405 South Main Street
suite 930
SLC, UT 84111

Choosing an Attorney for Divorce: Attorney Fees & Rules Regarding Representation

Interviewer: Do you see places that say divorce is only $299, like the side of the road places?

Danielle Hawkes: Oh yeah. No divorce lawyer who is doing any sort of dynamic representation at all can give you an exact amount of how much it’s going to cost. I have clients who are able to come to an agreement really quickly and I give them most of their retainer back at the end of it because I just simply didn’t expect them to come to an agreement so easily. Other clients really get hung up on small issues that seem small, but in their particular relationship are very important and those issues require mediation and different things to sort out. There is no way for an attorney to know what it’s going to cost in the first confrontation.

What an attorney can do is every step of the way makes sure the client knows how much different things are going to cost. For example, I can tell a client if we do an order how much I anticipate it costing. If we do mediation, here is how much that set is probably going to cost you. A custody violation is very likely to cost you this much but as far as floor of divorce, there is just no way.

Interviewer: Do you have discount places where paralegals will do the work, or where people just do it themselves in a packet?

Danielle Hawkes: Absolutely. Those discount places are helpful for extremely low-income folks who just want to do the work themselves and take it to an attorney who takes a quick glance over it. It’s not what I recommend; like I said divorce is very complicated with 20 plus issues. I recommend going to a place where attorneys can have their hands in the divorce. The attorney shows up to every hearing knowing the facts to the case and can argue any of the issues and apply the facts about a particular family to that case if needed. The only way an attorney can do that is if that attorney personally has their hands on that case.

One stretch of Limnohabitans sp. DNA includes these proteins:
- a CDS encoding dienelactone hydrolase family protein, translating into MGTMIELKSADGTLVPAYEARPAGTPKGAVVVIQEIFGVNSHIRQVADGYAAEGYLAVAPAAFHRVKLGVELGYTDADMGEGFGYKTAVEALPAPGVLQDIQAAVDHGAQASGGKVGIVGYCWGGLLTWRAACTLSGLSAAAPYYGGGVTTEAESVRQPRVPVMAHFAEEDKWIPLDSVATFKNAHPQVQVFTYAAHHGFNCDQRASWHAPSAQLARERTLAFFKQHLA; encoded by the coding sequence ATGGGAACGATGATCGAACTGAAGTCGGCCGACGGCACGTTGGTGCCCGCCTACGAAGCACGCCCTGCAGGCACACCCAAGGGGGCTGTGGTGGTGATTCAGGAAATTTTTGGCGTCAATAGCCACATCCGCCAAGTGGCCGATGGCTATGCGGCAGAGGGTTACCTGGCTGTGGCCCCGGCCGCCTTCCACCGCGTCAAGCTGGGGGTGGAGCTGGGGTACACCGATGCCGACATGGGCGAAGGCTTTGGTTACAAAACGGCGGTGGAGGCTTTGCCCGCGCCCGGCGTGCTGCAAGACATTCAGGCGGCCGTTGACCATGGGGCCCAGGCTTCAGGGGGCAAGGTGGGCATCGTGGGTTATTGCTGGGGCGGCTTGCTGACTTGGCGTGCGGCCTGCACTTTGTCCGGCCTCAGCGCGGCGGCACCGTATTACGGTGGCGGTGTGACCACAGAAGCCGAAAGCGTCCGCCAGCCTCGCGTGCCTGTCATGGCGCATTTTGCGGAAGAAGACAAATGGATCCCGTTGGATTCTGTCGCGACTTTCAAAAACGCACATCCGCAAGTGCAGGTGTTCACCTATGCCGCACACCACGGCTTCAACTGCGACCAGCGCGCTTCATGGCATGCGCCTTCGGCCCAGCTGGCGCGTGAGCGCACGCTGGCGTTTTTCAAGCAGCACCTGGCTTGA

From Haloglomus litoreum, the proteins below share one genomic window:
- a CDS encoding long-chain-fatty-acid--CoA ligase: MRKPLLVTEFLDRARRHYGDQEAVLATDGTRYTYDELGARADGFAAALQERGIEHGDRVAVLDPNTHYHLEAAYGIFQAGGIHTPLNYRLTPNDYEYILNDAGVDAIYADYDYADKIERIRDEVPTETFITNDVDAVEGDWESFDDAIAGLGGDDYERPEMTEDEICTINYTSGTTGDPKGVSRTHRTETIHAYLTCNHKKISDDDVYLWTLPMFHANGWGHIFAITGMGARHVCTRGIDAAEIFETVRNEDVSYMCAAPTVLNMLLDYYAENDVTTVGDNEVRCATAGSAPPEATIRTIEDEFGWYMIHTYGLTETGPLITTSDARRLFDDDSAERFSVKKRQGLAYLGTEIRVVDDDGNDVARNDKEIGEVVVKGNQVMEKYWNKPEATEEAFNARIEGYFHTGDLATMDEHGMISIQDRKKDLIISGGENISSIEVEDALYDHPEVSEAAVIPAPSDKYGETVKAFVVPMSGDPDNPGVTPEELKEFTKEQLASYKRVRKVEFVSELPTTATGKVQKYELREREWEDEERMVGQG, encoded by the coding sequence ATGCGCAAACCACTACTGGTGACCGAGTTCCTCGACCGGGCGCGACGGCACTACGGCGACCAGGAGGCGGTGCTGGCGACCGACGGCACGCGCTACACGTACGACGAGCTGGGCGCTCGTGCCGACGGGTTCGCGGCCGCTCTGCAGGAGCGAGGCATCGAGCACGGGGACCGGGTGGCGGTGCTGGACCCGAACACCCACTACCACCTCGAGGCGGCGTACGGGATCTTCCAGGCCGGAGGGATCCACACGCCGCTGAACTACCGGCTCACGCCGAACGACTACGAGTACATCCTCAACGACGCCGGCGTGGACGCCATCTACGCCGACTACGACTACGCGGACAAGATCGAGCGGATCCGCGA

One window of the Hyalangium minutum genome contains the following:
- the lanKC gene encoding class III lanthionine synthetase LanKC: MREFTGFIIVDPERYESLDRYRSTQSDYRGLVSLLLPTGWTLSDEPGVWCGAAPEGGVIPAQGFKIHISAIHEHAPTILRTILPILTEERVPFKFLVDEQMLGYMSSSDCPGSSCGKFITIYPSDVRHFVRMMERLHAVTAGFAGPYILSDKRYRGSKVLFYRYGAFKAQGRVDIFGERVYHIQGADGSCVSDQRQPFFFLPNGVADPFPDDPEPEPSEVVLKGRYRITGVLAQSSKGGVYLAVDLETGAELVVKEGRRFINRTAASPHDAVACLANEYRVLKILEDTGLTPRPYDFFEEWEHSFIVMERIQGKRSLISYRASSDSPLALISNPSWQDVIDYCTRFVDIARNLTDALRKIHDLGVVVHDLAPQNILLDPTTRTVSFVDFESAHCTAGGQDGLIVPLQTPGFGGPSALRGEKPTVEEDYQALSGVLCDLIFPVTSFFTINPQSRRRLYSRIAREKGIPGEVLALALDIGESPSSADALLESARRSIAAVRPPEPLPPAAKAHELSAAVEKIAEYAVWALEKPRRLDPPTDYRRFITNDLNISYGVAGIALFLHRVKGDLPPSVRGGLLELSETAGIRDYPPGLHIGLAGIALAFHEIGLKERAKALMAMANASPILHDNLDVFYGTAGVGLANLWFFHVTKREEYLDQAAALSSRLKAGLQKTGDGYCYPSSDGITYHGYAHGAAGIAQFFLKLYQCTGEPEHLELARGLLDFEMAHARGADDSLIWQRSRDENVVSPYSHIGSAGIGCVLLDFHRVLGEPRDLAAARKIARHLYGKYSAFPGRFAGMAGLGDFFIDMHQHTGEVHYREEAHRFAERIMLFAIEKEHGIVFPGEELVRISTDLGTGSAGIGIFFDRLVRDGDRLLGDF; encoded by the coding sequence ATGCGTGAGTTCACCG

A paralegal is not going to be the one showing up at a hearing, so it’s really unhelpful for the paralegal to be doing all the work. That being said, there are some administrative things that a paralegal can do and to the extent that we can save costs by using a paralegal on those barriers then that’s what we do in our firm to save costs.

Interviewer: For most folks is the discount place a good solution?

Danielle Hawkes: No, I think they end up costing more in the long run if a certain issue is not dealt with. I think that there is a happy median. For example, for our firm, we’re not an expensive firm as far as private attorneys go, but we do a good job. It’s more money that will pay for other services; hiring an attorney is not a cheap thing to do. I think that going somewhere in the middle is a wise thing to do. They should get an attorney who is going to watch their time, be careful with the money, understand the money is important to the client and it doesn’t grow on trees, but at the same time give the case the time it needs to get it done correctly the first time.

Interviewer: In the divorce, do both parties have to have separate attorneys or can one attorney work on behalf of both?

Danielle Hawkes: Utah’s rules of professional conduct allow one attorney to work on both client cases. Our firm rarely, if ever, does that. It’s almost never cost-effective because the rules say that if there is one disagreement between the clients then that attorney cannot hammer out that agreement because there is a conflict of interest. It’s best if one attorney just represents one person. What we have done is when both people trust the process, are represented only one client, and the other client has not retained an attorney until we’ve worked with them.

Obviously I work with them as best as I can by providing them with every piece of paperwork that I’m filing and every piece of information. I can’t give that second person advice but I am able to work through the divorce with them even though they don’t have an attorney.

Interviewer: Do you think it’s a mistake for someone not to have an attorney except in extreme cases?

Danielle Hawkes: Yeah, definitely. It’s much easier for me to hammer out the details. An attorney can get many more details and deal with complicated issues on a higher level. I always advise my clients, whether it’s me or somebody else, to definitely have an attorney.